The Pulse | Society | South Asia

Data and Development: Harnessing AI in Nepal

Adopting AI tools is critical for a country like Nepal, where much policymaking is still done without any accurate data.

By Manish Gyawali for
Data and Development: Harnessing AI in Nepal
Credit: Pixabay

Creating a strong economy should be central to any country’s developmental plans. It is clear that the best choice for a country to grow its economy today is to accept the tenets of economic liberalism: keep markets free and competitive and minimize governmental interference in markets. 

In developing countries, in which governments often have a stronger role to play in economic growth and development, it is essential that accurate data be used as the basic input in policymaking. The reasons for doing so are self-evident: collecting accurate data serves as the most reliable metric of the “baseline” state of a country. Changes in the data therefore reflect actual changes on the ground. 

Today, we have new modes of data collection that are more reliable than those used in the past. Traditionally, surveys were seen as the main instruments of data collection. Information obtained from surveys is often accurate, but designing them is difficult and time-consuming. Thankfully today, we have a plethora of other data sources that may be more current and more reliable. These new data sources include data retrieved from the internet such as the outputs of web crawling and social media, telecommunications data, and geospatial data. 

Improvements in artificial intelligence (AI) capabilities and increased computing power have given us the power to make greater sense of data. Machine learning (ML) algorithms can now process huge sets of data to make accurate predictions. The larger the data sets, and the more powerful the computers, the more accurate the predictions are. As a policymaking tool, AI (particularly ML) can be invaluable. With it, governments can set accurate targets on a vast domain of subjects.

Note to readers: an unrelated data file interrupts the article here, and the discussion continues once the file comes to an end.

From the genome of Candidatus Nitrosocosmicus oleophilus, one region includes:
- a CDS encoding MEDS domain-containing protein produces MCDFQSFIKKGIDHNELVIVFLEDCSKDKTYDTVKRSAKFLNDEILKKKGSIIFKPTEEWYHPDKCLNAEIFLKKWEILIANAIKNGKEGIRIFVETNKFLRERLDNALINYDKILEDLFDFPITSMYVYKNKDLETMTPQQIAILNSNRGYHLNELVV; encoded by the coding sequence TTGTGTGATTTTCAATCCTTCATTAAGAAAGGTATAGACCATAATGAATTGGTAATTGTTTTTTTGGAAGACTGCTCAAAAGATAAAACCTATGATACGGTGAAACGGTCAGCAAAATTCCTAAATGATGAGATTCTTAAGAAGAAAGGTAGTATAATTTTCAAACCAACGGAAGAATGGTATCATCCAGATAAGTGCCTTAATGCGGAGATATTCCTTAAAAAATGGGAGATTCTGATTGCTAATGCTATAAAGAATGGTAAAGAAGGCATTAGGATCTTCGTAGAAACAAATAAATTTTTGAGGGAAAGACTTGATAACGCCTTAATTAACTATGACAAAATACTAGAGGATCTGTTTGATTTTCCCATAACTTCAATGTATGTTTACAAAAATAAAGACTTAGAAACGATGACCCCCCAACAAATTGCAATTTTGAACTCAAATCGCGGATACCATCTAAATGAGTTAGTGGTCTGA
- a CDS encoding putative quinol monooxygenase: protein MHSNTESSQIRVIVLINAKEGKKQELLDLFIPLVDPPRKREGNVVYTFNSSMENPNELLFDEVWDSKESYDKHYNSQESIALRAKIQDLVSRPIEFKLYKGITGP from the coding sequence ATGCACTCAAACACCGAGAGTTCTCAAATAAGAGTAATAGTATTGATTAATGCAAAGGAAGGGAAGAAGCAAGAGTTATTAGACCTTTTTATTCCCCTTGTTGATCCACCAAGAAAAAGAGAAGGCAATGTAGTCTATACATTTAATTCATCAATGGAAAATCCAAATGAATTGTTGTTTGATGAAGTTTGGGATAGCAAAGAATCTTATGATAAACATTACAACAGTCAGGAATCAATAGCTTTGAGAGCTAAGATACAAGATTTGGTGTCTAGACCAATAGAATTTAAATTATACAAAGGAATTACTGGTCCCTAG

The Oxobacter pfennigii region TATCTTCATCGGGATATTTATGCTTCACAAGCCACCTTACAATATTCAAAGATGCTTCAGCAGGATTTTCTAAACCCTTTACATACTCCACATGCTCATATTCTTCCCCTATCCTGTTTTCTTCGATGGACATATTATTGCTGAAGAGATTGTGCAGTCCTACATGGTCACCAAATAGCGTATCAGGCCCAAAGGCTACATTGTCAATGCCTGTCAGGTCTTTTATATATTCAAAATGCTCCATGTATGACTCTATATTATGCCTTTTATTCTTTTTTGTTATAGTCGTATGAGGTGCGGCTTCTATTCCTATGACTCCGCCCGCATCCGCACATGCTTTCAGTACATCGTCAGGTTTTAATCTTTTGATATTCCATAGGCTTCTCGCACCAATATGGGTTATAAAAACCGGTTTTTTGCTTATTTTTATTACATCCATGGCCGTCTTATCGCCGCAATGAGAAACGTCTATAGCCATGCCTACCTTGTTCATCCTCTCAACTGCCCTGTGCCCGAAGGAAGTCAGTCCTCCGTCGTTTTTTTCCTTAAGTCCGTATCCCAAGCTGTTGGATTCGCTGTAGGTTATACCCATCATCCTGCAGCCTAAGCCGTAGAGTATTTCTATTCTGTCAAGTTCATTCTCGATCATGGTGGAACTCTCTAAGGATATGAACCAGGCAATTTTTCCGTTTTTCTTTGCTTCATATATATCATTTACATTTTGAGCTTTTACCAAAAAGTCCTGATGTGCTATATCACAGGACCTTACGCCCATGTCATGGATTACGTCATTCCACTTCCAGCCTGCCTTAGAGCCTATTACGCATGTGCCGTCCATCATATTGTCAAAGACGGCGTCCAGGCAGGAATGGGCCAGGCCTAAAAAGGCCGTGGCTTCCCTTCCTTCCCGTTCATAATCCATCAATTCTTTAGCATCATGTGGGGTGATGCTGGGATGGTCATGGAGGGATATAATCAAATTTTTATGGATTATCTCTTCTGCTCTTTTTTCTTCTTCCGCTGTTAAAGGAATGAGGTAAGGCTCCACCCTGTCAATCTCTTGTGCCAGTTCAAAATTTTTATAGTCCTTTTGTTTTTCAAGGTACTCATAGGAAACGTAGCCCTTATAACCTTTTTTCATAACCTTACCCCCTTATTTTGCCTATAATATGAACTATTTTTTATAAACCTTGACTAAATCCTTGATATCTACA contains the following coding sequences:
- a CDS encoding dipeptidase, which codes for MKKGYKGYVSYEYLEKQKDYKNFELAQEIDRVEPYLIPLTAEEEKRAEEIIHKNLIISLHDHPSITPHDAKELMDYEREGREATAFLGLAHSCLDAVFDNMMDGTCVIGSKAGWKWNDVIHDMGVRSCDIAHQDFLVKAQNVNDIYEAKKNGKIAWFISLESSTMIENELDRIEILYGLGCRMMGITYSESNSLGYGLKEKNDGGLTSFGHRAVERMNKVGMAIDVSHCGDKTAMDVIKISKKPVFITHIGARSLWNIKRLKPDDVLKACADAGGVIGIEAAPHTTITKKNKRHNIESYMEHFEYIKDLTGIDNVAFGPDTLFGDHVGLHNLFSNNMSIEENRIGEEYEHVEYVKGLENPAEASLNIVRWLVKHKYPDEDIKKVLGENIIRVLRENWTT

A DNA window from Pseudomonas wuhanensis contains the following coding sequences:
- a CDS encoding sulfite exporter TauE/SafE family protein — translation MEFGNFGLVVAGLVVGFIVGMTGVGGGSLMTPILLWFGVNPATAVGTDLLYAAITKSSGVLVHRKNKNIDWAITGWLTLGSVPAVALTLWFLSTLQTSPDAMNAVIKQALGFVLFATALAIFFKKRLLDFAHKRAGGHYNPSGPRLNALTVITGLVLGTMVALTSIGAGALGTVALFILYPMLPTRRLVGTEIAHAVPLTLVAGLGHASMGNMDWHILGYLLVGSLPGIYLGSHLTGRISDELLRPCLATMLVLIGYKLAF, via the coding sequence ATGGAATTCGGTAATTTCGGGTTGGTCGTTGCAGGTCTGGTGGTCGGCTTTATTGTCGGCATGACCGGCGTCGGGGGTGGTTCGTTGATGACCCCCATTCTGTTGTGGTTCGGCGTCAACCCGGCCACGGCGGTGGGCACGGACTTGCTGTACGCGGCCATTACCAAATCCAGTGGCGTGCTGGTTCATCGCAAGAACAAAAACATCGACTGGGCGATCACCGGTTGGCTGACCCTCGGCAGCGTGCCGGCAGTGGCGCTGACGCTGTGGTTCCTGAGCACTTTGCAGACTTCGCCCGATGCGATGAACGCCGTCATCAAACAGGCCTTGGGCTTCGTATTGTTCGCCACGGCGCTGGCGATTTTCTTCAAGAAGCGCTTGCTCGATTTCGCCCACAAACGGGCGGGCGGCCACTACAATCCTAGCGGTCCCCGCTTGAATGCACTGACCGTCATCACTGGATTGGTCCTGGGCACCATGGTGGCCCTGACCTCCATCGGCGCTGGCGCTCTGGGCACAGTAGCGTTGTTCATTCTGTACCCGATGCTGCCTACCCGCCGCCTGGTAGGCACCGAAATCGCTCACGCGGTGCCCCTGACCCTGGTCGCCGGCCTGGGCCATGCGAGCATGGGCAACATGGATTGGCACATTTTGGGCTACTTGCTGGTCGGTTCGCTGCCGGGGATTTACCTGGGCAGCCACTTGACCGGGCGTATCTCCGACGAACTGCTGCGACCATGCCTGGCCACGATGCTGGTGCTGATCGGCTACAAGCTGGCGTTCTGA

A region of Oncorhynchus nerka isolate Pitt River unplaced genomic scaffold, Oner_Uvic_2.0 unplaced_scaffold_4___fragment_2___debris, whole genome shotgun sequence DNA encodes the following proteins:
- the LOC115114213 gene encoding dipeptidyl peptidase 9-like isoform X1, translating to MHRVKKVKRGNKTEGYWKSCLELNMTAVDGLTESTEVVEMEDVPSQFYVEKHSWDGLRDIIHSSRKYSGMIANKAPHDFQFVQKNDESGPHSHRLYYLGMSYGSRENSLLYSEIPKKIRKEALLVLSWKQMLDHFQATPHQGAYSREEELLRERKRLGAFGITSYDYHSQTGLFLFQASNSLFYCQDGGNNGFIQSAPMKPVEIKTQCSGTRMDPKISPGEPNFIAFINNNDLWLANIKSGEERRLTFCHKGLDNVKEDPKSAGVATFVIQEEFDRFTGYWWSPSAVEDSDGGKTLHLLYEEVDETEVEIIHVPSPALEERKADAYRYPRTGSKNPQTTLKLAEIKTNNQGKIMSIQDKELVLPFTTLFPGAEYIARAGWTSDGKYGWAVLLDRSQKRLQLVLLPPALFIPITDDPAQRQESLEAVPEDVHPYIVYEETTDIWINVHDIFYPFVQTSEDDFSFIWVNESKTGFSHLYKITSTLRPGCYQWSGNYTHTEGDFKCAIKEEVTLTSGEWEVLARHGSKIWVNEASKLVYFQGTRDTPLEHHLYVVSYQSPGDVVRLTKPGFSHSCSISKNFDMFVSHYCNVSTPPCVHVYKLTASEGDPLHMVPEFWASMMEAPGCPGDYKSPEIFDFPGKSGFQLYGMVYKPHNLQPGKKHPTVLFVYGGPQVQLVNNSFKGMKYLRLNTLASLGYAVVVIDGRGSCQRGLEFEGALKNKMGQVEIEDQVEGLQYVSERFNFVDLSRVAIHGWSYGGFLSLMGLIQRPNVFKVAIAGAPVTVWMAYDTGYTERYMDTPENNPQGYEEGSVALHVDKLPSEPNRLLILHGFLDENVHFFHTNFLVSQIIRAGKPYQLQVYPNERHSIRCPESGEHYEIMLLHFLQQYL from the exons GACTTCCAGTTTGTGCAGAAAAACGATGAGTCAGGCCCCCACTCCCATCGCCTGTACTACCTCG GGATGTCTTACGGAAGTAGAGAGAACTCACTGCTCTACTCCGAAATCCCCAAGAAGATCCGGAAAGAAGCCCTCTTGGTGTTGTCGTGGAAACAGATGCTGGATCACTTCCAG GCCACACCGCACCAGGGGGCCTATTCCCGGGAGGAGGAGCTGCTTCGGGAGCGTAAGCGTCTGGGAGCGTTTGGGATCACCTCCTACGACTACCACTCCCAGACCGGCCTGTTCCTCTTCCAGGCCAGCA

This is critical for a country like Nepal in which much policymaking is still done in the dark, without any accurate data. For example, the education sector in Nepal has been a priority for every government since the 1950s. Despite this, the state of education in Nepal is poor. The only success that has been achieved has been in the improvement of primary school completion rates. 

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Private schools that have opened up since the 1990s have shown much better results. This is probably true, however, only because government-run schools perform so poorly. We have no way to make definitive conclusions without undertaking a methodological assessment.  

AI may be able to provide such an assessment. Using the array of data sources described, we may be able to make more accurate predictions about where the problems may actually lie. Poverty, topography, access, and other variables may be responsible for the dismal state of education. Before, it was difficult to incorporate all these variables into economic or statistical models. Today, because of the computing power we have at our disposal, it is possible. The point is incorporating new sources of data such as satellite imagery and web analytics can give us a much richer understanding than if we had just restricted our sources of data to surveys or other traditional sources of data. We may find patterns that we could just not envisage before. 

This can lead to further exploration. Other data collection methodologies, such as surveys, may be incorporated after the initial research. Research, after all, is ongoing. It is never complete. The most important contribution of AI into the current research paradigm in the development sector is that it may enable us to lay out a blueprint for taking action. We may finally have something to work on and not merely be fiddling around in the dark. 

Manish Gyawali is a developmental consultant, writer and data analyst based in Nepal.